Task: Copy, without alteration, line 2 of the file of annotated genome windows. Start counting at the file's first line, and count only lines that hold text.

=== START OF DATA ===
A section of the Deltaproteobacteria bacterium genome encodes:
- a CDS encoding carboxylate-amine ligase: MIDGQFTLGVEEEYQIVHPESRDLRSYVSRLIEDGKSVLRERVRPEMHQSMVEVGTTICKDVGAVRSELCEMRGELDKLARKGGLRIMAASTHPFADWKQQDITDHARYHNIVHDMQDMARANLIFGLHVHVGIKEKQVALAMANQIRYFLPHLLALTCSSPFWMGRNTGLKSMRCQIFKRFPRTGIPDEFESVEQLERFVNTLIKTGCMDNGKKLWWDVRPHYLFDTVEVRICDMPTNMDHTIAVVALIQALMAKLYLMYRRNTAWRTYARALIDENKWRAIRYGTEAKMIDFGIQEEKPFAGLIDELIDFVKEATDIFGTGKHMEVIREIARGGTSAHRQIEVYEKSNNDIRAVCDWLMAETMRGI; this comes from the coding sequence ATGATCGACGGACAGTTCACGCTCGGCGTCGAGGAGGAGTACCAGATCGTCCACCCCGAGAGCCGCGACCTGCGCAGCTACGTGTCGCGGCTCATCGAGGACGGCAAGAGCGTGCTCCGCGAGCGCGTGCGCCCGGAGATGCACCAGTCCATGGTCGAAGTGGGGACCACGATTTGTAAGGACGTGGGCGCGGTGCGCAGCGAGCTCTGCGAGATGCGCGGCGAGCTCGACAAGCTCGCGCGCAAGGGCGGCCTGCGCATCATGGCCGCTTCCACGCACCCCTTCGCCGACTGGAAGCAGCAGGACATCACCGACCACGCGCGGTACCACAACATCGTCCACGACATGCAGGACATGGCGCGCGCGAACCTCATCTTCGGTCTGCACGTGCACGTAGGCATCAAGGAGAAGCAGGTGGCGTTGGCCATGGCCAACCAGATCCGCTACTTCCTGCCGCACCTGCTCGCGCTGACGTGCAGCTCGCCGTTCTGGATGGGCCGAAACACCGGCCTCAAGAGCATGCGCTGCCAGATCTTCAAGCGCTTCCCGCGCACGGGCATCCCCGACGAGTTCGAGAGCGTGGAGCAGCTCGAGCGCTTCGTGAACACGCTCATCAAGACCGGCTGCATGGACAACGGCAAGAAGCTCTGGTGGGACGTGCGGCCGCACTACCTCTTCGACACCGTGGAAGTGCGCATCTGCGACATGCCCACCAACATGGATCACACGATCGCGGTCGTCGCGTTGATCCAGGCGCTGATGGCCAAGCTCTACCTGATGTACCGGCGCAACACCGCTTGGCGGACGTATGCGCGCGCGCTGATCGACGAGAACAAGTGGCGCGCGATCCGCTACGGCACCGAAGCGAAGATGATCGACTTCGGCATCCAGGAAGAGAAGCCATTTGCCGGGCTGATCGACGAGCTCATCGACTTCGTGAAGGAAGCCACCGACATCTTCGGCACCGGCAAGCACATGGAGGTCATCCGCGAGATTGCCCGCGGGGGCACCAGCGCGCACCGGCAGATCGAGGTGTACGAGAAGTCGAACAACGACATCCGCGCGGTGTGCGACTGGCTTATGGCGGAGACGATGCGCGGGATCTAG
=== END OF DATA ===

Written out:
- a CDS encoding carboxylate-amine ligase: MIDGQFTLGVEEEYQIVHPESRDLRSYVSRLIEDGKSVLRERVRPEMHQSMVEVGTTICKDVGAVRSELCEMRGELDKLARKGGLRIMAASTHPFADWKQQDITDHARYHNIVHDMQDMARANLIFGLHVHVGIKEKQVALAMANQIRYFLPHLLALTCSSPFWMGRNTGLKSMRCQIFKRFPRTGIPDEFESVEQLERFVNTLIKTGCMDNGKKLWWDVRPHYLFDTVEVRICDMPTNMDHTIAVVALIQALMAKLYLMYRRNTAWRTYARALIDENKWRAIRYGTEAKMIDFGIQEEKPFAGLIDELIDFVKEATDIFGTGKHMEVIREIARGGTSAHRQIEVYEKSNNDIRAVCDWLMAETMRGI; this comes from the coding sequence ATGATCGACGGACAGTTCACGCTCGGCGTCGAGGAGGAGTACCAGATCGTCCACCCCGAGAGCCGCGACCTGCGCAGCTACGTGTCGCGGCTCATCGAGGACGGCAAGAGCGTGCTCCGCGAGCGCGTGCGCCCGGAGATGCACCAGTCCATGGTCGAAGTGGGGACCACGATTTGTAAGGACGTGGGCGCGGTGCGCAGCGAGCTCTGCGAGATGCGCGGCGAGCTCGACAAGCTCGCGCGCAAGGGCGGCCTGCGCATCATGGCCGCTTCCACGCACCCCTTCGCCGACTGGAAGCAGCAGGACATCACCGACCACGCGCGGTACCACAACATCGTCCACGACATGCAGGACATGGCGCGCGCGAACCTCATCTTCGGTCTGCACGTGCACGTAGGCATCAAGGAGAAGCAGGTGGCGTTGGCCATGGCCAACCAGATCCGCTACTTCCTGCCGCACCTGCTCGCGCTGACGTGCAGCTCGCCGTTCTGGATGGGCCGAAACACCGGCCTCAAGAGCATGCGCTGCCAGATCTTCAAGCGCTTCCCGCGCACGGGCATCCCCGACGAGTTCGAGAGCGTGGAGCAGCTCGAGCGCTTCGTGAACACGCTCATCAAGACCGGCTGCATGGACAACGGCAAGAAGCTCTGGTGGGACGTGCGGCCGCACTACCTCTTCGACACCGTGGAAGTGCGCATCTGCGACATGCCCACCAACATGGATCACACGATCGCGGTCGTCGCGTTGATCCAGGCGCTGATGGCCAAGCTCTACCTGATGTACCGGCGCAACACCGCTTGGCGGACGTATGCGCGCGCGCTGATCGACGAGAACAAGTGGCGCGCGATCCGCTACGGCACCGAAGCGAAGATGATCGACTTCGGCATCCAGGAAGAGAAGCCATTTGCCGGGCTGATCGACGAGCTCATCGACTTCGTGAAGGAAGCCACCGACATCTTCGGCACCGGCAAGCACATGGAGGTCATCCGCGAGATTGCCCGCGGGGGCACCAGCGCGCACCGGCAGATCGAGGTGTACGAGAAGTCGAACAACGACATCCGCGCGGTGTGCGACTGGCTTATGGCGGAGACGATGCGCGGGATCTAG